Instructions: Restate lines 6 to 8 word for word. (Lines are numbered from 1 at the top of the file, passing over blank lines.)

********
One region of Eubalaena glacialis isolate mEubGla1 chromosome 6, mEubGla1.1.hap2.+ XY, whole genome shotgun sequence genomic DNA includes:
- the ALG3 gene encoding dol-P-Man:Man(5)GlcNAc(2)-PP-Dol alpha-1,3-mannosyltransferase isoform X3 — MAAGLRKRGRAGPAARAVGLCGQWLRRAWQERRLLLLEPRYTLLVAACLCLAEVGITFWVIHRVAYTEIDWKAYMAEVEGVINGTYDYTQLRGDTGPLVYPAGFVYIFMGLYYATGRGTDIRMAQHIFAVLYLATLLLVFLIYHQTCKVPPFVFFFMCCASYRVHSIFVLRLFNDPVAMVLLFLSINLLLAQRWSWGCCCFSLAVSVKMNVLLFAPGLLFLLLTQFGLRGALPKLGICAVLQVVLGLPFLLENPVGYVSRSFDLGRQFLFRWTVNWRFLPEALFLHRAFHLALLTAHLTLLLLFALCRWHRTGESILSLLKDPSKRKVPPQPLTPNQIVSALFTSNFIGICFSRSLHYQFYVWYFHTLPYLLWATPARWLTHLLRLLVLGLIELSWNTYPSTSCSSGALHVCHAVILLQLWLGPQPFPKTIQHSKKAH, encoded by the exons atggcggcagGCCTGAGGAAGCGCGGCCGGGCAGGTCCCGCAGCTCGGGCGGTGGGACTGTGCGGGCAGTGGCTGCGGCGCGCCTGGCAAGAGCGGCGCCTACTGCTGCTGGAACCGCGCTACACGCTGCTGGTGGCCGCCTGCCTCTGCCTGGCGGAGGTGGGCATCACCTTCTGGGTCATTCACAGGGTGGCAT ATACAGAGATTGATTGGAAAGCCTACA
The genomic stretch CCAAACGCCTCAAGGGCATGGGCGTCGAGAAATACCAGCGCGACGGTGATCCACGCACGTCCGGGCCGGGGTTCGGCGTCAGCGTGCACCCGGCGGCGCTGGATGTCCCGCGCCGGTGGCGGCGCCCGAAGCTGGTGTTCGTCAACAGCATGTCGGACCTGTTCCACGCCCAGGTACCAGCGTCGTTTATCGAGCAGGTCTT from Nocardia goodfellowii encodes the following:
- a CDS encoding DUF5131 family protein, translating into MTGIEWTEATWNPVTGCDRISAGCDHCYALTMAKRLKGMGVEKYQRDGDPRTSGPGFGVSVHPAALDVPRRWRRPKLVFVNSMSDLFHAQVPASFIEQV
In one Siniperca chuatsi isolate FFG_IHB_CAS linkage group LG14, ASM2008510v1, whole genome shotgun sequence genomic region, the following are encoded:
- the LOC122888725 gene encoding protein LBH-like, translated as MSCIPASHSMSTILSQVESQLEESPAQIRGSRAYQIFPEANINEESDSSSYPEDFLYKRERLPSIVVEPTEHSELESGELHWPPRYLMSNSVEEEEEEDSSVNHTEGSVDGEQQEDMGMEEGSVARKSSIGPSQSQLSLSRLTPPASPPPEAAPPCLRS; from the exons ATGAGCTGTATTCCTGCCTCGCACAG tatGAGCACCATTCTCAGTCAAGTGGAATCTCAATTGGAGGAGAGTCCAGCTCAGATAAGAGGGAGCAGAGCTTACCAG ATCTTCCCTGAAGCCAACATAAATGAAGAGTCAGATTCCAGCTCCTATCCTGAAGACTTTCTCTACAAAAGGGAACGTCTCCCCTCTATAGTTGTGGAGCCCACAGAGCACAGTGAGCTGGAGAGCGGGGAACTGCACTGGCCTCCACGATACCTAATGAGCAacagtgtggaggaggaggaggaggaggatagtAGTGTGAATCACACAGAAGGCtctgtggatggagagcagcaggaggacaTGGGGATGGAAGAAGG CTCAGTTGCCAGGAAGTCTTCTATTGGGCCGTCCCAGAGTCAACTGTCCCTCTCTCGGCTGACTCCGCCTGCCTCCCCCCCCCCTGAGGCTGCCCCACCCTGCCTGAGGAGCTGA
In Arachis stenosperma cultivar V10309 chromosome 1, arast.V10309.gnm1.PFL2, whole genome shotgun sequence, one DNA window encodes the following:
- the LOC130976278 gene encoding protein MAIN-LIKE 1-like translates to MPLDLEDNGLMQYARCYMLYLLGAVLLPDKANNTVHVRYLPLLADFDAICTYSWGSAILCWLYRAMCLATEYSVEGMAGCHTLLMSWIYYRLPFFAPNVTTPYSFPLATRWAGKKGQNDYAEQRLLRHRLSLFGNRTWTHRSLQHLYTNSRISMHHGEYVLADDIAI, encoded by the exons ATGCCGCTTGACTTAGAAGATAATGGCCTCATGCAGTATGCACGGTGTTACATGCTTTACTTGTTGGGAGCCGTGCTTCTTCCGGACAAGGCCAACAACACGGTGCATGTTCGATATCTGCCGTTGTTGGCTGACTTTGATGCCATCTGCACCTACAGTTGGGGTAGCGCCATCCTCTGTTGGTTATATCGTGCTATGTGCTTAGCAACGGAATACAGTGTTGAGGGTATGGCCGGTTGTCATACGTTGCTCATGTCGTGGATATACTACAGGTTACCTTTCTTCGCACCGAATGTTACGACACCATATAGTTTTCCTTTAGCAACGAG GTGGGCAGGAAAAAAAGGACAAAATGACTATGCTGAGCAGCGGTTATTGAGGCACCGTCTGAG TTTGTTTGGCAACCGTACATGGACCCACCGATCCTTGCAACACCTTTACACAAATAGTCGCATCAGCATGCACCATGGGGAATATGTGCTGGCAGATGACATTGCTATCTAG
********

- the LOC122888725 gene encoding protein LBH-like, translated as MSCIPASHSMSTILSQVESQLEESPAQIRGSRAYQIFPEANINEESDSSSYPEDFLYKRERLPSIVVEPTEHSELESGELHWPPRYLMSNSVEEEEEEDSSVNHTEGSVDGEQQEDMGMEEGSVARKSSIGPSQSQLSLSRLTPPASPPPEAAPPCLRS; from the exons ATGAGCTGTATTCCTGCCTCGCACAG tatGAGCACCATTCTCAGTCAAGTGGAATCTCAATTGGAGGAGAGTCCAGCTCAGATAAGAGGGAGCAGAGCTTACCAG ATCTTCCCTGAAGCCAACATAAATGAAGAGTCAGATTCCAGCTCCTATCCTGAAGACTTTCTCTACAAAAGGGAACGTCTCCCCTCTATAGTTGTGGAGCCCACAGAGCACAGTGAGCTGGAGAGCGGGGAACTGCACTGGCCTCCACGATACCTAATGAGCAacagtgtggaggaggaggaggaggaggatagtAGTGTGAATCACACAGAAGGCtctgtggatggagagcagcaggaggacaTGGGGATGGAAGAAGG CTCAGTTGCCAGGAAGTCTTCTATTGGGCCGTCCCAGAGTCAACTGTCCCTCTCTCGGCTGACTCCGCCTGCCTCCCCCCCCCCTGAGGCTGCCCCACCCTGCCTGAGGAGCTGA
In Arachis stenosperma cultivar V10309 chromosome 1, arast.V10309.gnm1.PFL2, whole genome shotgun sequence, one DNA window encodes the following:
- the LOC130976278 gene encoding protein MAIN-LIKE 1-like translates to MPLDLEDNGLMQYARCYMLYLLGAVLLPDKANNTVHVRYLPLLADFDAICTYSWGSAILCWLYRAMCLATEYSVEGMAGCHTLLMSWIYYRLPFFAPNVTTPYSFPLATRWAGKKGQNDYAEQRLLRHRLSLFGNRTWTHRSLQHLYTNSRISMHHGEYVLADDIAI, encoded by the exons ATGCCGCTTGACTTAGAAGATAATGGCCTCATGCAGTATGCACGGTGTTACATGCTTTACTTGTTGGGAGCCGTGCTTCTTCCGGACAAGGCCAACAACACGGTGCATGTTCGATATCTGCCGTTGTTGGCTGACTTTGATGCCATCTGCACCTACAGTTGGGGTAGCGCCATCCTCTGTTGGTTATATCGTGCTATGTGCTTAGCAACGGAATACAGTGTTGAGGGTATGGCCGGTTGTCATACGTTGCTCATGTCGTGGATATACTACAGGTTACCTTTCTTCGCACCGAATGTTACGACACCATATAGTTTTCCTTTAGCAACGAG GTGGGCAGGAAAAAAAGGACAAAATGACTATGCTGAGCAGCGGTTATTGAGGCACCGTCTGAG TTTGTTTGGCAACCGTACATGGACCCACCGATCCTTGCAACACCTTTACACAAATAGTCGCATCAGCATGCACCATGGGGAATATGTGCTGGCAGATGACATTGCTATCTAG